In my humble opinion, he was not wrong or remotely exaggerating. It will take a while to dissect it completely —there is a lot to digest there. But even at this early stage, it is easy to recognize that in Fratelli Tutti, Pope Francis is offering a weary world, and not just Catholics, the Church’s teaching and the medicine that it desperately needs at this junction.

The pope reminds us of the basic tenets of Catholic social teaching on human dignity, our vocation to love one another and our call to universal friendship, the nature and root of social conflict, and our duty to seek and work towards the common good of all. He encourages us, in imitation of St. Francis of Assisi, the saint that inspired both Laudato Si’ and Fratelli, to sow “seeds of peace” wherever we go and “spread the love of God” which knows no boundaries.

By now we have grown accustomed to Pope Francis’ “synodal way”, which he applies not only to meetings but also to his writings. He quotes extensively from magisterial teachings, including his own and that of prior pontiffs, Fathers of the Church, bishops and conferences from around the world, and also from ground-breaking joint efforts with brothers and sisters of other faiths, such us the Document on Human Fraternity for World Peace and Living Together (Abu Dhabi 2019), letting them speak for themselves. He offers a great summary of his own thoughts on the topic gathered from various messages, speeches, and writings during his pontificate.

Fratelli Tutti encourages us to continue along this synodal pathway of listening and accompanying one another. Judging by the way Catholic young adults and ministry leaders in the United States are responding to it through the Journeying Together process of encounter, inspired by the Holy Father’s exhortation Christus Vivit, this “walking alongside” one another is healing a lot of wounds, bringing different people together in the midst of an ongoing pandemic in previously unimagined ways, and creating many new friendships that will bear much fruit for the future of the Church and for society.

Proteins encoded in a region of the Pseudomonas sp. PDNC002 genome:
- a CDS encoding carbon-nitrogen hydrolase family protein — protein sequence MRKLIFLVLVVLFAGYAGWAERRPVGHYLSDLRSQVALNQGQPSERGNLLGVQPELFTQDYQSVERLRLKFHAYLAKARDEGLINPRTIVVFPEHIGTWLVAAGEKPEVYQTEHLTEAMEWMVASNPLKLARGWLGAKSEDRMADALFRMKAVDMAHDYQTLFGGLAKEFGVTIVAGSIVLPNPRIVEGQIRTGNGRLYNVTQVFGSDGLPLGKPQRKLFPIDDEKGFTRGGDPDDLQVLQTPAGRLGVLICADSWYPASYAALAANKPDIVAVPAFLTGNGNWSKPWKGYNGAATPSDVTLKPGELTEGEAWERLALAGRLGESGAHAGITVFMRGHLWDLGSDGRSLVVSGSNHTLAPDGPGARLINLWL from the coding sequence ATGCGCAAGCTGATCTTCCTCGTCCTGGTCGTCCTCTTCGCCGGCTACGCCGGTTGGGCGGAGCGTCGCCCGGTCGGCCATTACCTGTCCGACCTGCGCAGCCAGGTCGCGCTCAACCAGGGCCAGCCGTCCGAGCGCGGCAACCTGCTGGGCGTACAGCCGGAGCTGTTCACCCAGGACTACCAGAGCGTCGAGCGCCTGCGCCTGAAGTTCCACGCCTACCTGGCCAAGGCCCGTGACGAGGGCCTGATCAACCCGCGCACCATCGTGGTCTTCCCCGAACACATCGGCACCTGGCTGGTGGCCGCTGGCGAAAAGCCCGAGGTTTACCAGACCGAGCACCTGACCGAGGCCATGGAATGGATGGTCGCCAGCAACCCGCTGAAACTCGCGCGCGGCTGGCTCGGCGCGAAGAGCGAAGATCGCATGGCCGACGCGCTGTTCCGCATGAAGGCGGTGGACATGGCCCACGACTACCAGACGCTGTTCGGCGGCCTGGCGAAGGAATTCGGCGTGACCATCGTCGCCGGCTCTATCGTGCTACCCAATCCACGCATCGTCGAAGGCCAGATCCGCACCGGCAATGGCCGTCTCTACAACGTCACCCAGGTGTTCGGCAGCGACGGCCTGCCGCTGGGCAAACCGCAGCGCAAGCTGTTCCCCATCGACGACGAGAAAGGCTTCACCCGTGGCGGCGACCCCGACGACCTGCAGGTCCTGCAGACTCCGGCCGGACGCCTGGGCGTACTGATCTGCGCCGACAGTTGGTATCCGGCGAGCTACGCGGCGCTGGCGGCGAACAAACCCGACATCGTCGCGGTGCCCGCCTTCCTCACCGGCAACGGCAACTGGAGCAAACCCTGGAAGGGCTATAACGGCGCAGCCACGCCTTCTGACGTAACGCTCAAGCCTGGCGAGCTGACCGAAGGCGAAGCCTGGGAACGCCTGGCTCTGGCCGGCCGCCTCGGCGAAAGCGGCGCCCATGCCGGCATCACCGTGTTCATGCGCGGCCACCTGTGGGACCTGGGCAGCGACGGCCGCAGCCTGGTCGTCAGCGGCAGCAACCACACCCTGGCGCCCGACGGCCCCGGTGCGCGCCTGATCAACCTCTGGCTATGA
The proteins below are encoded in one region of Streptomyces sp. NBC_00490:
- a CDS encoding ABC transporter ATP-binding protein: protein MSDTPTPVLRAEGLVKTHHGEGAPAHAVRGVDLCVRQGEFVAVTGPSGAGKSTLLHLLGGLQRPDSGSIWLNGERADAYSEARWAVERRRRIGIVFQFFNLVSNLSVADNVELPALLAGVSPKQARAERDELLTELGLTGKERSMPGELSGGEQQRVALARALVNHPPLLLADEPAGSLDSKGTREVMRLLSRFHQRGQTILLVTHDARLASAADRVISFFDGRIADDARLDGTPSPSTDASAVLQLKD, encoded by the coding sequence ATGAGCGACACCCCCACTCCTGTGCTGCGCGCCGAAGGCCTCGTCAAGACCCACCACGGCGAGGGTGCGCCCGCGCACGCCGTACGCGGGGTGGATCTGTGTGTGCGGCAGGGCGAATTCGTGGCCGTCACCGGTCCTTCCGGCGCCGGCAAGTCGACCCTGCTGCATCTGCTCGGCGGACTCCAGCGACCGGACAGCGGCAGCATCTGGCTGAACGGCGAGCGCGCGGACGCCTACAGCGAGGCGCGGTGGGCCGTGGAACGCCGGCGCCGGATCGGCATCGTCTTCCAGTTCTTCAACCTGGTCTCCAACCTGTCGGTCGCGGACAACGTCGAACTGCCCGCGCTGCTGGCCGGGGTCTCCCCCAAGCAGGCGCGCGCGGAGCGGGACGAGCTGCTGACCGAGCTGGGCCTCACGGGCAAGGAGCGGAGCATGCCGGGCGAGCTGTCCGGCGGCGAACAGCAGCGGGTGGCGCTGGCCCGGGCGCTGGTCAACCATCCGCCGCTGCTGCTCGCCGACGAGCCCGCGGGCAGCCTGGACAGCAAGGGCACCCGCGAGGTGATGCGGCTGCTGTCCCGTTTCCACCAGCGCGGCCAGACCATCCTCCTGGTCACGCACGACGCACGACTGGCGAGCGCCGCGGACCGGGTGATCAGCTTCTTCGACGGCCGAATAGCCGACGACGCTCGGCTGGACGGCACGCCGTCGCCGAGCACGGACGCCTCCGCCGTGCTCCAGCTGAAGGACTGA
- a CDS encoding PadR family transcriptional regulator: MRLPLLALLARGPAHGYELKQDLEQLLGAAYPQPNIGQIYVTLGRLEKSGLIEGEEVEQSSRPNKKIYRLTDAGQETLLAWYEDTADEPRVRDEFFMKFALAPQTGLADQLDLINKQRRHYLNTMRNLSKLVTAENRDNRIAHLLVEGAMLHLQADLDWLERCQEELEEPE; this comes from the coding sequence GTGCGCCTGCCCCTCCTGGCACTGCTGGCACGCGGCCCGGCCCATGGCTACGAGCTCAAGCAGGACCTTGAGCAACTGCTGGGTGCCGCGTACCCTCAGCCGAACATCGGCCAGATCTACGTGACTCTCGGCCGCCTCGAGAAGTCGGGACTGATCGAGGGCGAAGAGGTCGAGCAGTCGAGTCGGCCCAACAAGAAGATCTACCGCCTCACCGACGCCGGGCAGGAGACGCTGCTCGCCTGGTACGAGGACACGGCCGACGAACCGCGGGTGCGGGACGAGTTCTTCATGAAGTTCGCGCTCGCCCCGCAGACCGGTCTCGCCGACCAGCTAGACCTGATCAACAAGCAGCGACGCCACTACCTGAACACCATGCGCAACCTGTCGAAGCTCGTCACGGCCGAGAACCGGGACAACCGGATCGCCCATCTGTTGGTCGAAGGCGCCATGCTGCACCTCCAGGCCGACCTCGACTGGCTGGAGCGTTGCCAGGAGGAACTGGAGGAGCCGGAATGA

Mandate


The mandate of the Committee on Cultural Diversity in the Church, and its corresponding Secretariat, is to be present on behalf of the Bishops’ Conference to the many cultures, ethnicities and races that today constitute the Roman Catholic Church in the United States. The goal is to encourage the inclusion and fuller participation of all God's People in the life and ministry of the Church by building up their Catholic identity and spirit of unity in diversity.

Throughout the United States we experience profound demographic shift as Hispanics, Asians, Africans, Caribbean people, and many other communities of non-European origin are on the rise. Today, as ever, the Church's mission to proclaim the Gospel of Jesus Christ and promote the life and dignity of each and every human being has much to do with insight into cultures. Catholic parishes are moving from mono-cultural patterns to ones we call "shared," that is, to parishes in which more than one language, racial or cultural group seek to celebrate the Eucharist and embody Christian community. For ministers and pastoral workers to be effective in this diverse environment, the right knowledge, attitudes and skills need to be developed.

Our Intercultural Competencies page explains the five competencies that were defined by the U.S. bishops in making “Recognition of Cultural Diversity in the Church” one of their priorities. The manual Building Intercultural Competence for Ministers has been developed and can be found online or obtained in print from USCCB's Store. If interested in hosting or organizing a training, please contact Yolanda Taylor-Burwell at @email or 202-541-3152.

The Secretariat of Cultural Diversity is also looking for opportunities to partner with Catholic colleges and universities, and other institutions of higher education to disseminate the competency guidelines. Contact the Secretariat’s executive director, Mar Muñoz-Visoso, for information: @email or 202-541-3350.

Additional resources are available such as the study of Best Practices in Shared Parishes So That They Mall All Be One for pastors and their team. This resource was developed in consultation with and from the experience of nearly 20 pastors of multicultural/shared parishes from around the country. And "Creating a Culture of Encounte Guide for Joyful Missionary Disciples"This resource is an adaptation of the national Encuentro process with the main goal to discern ways in which the local church can better respond to those who live on the peripheries of society.

Just as with the first evangelization, the New Evangelization compels us to go and make disciples of all nations. In the United States of America, we do not need to go too far to find people “of all nations.” That’s our blessing and our challenge.

Sincerely,

Mar Muñoz-Visoso, MTS Executive Director